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In one final, a remarkable collection of Bergman motifs revolves around art and artist. This is evident from the fact that many of his films take place in the artistic context: the film studio in The Devil’s Wanton, the Royal Opera Ballet on the illegal break. The Naked Night UK title is Circus in Sawdust and Tinsel), the medieval farce in The Seventh Seal The Magician”s “Magnetic Health Theatre,” and of course host, The Ritual (UK title The Kids and Fury and Alexander in mall diverse Finns like “Real” Theatre.

The Naked Night is a real audience fiasco. However, it is a remarkably hit film because Bergman is the first film to portray an art community “a traveling circus group-disgraced social outcasts, hunted down from place to place by their bosses and police. Its character depictions and theatrical elements indicate how strongly Bergman’s active universe is controlled by theatrical metaphor:

Snakeskin was full of ants. The snake itself has been dead for a long time, eating out from within, without its venom; But the skin is moving, filled with busy life… Religion and art are kept alive for emotional reasons, regular respect for the past.”

However, Bergman literature mainly relates “snakeskin” to personality. The film appears to be a watershed in Bergman’s filmmaking because it’s not just a kind of artistic self-conflict, but Bergman’s most intensely modern experiment so far. For example, the faces of two main female characters played by Bibi Anderson and Liv Blind appear to blend souls into Ontuij, a popular intimate,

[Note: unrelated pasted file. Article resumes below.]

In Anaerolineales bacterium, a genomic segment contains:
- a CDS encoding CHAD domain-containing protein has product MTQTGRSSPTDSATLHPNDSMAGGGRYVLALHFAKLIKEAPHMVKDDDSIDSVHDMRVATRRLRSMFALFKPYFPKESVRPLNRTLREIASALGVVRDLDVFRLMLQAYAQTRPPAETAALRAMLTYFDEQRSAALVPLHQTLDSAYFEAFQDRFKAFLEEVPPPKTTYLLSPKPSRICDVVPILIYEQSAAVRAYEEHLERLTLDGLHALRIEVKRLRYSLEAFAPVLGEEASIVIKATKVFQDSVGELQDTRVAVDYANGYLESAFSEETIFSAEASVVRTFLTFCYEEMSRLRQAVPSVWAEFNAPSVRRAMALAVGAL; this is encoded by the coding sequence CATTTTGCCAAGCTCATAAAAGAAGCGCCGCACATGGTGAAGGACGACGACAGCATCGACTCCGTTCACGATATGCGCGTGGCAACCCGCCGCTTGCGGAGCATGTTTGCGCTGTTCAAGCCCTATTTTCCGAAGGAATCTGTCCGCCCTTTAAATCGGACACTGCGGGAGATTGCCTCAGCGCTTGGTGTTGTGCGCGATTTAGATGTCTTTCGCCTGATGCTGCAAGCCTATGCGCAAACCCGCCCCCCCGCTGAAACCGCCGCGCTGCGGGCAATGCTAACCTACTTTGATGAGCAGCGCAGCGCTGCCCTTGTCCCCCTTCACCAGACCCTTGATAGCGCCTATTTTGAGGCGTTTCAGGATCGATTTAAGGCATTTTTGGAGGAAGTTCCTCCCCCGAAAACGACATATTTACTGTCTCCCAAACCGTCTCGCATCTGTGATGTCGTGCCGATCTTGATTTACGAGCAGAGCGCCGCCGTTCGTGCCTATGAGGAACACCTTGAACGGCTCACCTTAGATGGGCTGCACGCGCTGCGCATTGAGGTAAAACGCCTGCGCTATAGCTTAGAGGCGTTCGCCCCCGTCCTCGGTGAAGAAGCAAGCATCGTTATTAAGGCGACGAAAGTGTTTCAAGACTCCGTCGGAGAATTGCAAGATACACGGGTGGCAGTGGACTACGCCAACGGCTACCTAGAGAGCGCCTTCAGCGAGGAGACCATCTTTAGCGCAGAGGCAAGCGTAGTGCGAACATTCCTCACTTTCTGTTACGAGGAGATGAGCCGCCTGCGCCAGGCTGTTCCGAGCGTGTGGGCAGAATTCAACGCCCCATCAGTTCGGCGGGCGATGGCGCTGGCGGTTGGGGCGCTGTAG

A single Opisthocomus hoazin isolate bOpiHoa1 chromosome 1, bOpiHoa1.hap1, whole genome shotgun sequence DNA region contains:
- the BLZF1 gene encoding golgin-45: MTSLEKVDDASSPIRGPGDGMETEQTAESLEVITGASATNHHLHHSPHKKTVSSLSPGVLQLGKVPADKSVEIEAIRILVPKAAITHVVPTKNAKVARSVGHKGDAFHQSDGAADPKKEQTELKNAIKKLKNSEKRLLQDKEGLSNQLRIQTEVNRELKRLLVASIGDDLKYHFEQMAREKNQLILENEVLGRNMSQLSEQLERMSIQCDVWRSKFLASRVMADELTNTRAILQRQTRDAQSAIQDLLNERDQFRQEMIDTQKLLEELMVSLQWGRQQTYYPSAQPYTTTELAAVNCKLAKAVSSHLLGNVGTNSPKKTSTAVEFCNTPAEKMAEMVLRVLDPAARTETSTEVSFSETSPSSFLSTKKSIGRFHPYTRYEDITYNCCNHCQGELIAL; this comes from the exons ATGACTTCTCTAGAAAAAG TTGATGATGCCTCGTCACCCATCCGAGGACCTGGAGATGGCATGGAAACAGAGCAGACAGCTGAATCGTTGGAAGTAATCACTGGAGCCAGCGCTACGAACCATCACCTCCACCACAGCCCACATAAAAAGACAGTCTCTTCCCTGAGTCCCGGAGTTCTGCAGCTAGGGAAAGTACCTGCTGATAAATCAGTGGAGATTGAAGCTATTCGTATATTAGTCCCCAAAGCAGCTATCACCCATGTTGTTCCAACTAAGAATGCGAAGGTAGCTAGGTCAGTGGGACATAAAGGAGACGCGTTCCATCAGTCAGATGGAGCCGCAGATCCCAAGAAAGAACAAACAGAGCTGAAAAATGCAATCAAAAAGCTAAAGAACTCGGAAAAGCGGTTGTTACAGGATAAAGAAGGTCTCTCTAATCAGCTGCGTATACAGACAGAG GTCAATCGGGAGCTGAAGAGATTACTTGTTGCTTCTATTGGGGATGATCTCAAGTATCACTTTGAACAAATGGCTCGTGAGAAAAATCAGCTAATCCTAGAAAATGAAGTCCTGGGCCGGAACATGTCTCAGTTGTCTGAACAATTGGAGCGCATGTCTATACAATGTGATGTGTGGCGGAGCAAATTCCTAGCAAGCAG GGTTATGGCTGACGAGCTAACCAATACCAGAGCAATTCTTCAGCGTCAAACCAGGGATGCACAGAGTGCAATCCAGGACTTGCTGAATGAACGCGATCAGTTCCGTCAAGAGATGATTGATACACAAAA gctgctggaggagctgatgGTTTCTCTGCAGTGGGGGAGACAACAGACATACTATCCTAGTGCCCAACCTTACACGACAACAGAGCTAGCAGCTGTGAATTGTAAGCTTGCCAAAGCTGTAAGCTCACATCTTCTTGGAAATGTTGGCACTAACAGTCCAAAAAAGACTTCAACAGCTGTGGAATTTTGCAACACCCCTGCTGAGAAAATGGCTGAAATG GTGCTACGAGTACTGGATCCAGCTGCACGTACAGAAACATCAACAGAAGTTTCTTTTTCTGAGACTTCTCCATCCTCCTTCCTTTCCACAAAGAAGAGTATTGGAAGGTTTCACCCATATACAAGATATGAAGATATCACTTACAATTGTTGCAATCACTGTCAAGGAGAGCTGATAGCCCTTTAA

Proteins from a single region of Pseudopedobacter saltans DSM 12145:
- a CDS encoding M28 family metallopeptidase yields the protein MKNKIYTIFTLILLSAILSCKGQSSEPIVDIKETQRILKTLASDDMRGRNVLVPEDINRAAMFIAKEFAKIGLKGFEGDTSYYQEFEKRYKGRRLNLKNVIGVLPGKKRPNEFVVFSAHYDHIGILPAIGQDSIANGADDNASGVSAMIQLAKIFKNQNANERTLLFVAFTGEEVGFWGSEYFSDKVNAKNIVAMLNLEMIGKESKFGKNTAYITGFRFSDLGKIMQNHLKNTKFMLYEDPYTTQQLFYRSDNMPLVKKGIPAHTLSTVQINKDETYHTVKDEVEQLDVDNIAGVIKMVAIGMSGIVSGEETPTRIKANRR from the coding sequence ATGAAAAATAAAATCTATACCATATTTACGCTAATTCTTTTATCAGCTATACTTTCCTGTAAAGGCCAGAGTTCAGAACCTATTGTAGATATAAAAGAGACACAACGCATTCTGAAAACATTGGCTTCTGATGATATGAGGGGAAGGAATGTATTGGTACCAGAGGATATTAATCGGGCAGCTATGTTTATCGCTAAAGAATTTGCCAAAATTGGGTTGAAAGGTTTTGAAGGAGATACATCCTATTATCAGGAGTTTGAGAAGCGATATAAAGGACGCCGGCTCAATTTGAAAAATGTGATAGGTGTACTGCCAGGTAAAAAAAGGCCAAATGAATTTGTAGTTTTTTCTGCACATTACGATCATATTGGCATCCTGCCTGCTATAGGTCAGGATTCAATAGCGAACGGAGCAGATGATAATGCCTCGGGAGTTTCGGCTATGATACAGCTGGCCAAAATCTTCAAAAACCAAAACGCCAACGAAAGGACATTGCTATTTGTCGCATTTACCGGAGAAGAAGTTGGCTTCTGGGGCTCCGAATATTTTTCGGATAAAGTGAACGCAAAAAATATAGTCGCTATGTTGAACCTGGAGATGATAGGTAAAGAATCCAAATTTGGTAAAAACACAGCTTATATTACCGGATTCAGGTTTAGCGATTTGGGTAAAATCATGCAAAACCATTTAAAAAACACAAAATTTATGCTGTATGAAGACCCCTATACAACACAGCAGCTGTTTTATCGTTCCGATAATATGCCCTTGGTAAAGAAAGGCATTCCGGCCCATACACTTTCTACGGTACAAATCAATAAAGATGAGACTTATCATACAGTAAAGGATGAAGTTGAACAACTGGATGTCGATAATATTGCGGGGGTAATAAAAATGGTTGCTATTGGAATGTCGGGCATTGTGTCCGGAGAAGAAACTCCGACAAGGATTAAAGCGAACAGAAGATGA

The film is ultimately a continuation of the Strintbergian dream and drama aesthetic, which Bergman initially experimented with at Wild Strawberries; In that film, it is governed by a modernist speed story system, which will be followed by the God trilogy, where Bergman’s purpose is to allow the waking world to take on the characteristics of a dream, to allow his film narrative to reach the unrestrained, dreamy-like enlightenment he believes is too close to the essence of cinema.

In Bergman’s own opinion, he has achieved this only a few times in his life for example, in Persha, “this combination of different voices in the Concerto Grosso of the same soul.”

During the 1970s, however, the artist motif and the associated self-conscious cinematic aesthetics moved into the background in Bergman’s films, in favor of the themes not mentioned above. It didn’t stop the artist figure from making a successful but contradictory turn in Bergman’s last film, Fanny and Alexander. Bergman does this in his portrait of the Ekdal family – not accidentally modeled on Ibsen’s family of the same name – with their love of character drama and innocent, Peepshow-like Christmas products. This theme, of course, is primarily the young main character Alexander (played by Bertie Guay) who is forced to suffer for his fictional powers.